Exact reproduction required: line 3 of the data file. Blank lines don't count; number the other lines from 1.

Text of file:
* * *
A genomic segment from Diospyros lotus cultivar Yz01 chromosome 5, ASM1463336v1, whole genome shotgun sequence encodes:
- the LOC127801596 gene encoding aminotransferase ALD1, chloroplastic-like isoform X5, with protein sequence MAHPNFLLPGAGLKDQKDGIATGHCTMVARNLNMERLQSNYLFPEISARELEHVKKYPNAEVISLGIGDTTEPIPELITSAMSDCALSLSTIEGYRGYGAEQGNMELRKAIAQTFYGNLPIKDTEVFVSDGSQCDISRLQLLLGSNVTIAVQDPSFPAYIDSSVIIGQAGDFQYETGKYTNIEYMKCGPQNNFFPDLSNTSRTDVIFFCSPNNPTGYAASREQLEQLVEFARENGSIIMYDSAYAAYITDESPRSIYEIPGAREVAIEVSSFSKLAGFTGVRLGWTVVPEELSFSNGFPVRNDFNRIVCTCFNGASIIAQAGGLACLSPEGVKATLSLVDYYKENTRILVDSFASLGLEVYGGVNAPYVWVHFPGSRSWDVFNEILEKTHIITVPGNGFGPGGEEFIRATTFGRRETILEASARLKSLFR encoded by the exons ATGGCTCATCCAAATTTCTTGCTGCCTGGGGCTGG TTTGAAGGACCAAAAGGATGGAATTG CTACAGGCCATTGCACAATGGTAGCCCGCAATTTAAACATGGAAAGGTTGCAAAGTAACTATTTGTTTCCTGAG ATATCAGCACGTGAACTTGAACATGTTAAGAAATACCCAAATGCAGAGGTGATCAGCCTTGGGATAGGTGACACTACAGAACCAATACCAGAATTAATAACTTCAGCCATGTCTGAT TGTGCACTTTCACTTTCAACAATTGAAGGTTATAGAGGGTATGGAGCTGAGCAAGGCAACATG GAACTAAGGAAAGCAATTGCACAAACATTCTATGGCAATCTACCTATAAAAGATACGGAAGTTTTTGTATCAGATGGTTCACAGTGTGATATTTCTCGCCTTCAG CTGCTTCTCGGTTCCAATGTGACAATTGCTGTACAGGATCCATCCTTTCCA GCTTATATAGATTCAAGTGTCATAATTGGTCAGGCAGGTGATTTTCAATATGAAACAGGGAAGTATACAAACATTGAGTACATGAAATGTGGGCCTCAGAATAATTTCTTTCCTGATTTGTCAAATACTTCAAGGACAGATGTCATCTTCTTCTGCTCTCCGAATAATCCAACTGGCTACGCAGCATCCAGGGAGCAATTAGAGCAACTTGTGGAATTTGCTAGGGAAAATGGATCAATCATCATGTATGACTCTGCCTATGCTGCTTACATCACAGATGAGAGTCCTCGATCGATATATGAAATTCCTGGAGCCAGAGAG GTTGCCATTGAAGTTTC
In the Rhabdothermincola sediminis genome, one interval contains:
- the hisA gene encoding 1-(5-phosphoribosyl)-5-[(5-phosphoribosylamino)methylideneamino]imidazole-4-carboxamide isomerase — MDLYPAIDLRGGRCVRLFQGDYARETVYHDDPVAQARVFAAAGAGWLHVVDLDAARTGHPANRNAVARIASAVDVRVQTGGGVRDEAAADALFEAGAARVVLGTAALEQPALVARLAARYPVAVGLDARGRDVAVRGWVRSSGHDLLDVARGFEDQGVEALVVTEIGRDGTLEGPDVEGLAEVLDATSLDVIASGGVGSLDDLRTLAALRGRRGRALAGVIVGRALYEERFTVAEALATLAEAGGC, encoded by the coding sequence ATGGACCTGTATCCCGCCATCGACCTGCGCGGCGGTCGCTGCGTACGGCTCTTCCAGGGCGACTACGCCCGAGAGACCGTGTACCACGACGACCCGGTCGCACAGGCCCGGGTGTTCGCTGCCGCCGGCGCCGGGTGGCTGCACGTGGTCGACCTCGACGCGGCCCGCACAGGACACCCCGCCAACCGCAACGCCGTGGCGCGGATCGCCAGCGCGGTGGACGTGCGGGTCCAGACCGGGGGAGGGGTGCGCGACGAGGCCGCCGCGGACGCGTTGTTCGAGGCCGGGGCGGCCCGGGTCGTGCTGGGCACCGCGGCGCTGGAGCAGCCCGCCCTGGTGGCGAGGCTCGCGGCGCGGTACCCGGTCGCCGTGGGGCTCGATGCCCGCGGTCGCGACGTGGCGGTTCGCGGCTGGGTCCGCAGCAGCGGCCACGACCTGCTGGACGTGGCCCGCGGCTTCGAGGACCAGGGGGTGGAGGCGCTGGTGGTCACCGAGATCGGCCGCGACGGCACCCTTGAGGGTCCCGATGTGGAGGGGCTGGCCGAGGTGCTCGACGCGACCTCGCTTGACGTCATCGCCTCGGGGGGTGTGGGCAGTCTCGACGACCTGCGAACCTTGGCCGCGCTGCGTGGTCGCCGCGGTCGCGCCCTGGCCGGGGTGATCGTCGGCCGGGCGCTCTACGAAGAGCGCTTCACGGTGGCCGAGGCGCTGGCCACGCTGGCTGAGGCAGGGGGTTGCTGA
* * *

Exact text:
In the Rhabdothermincola sediminis genome, one interval contains: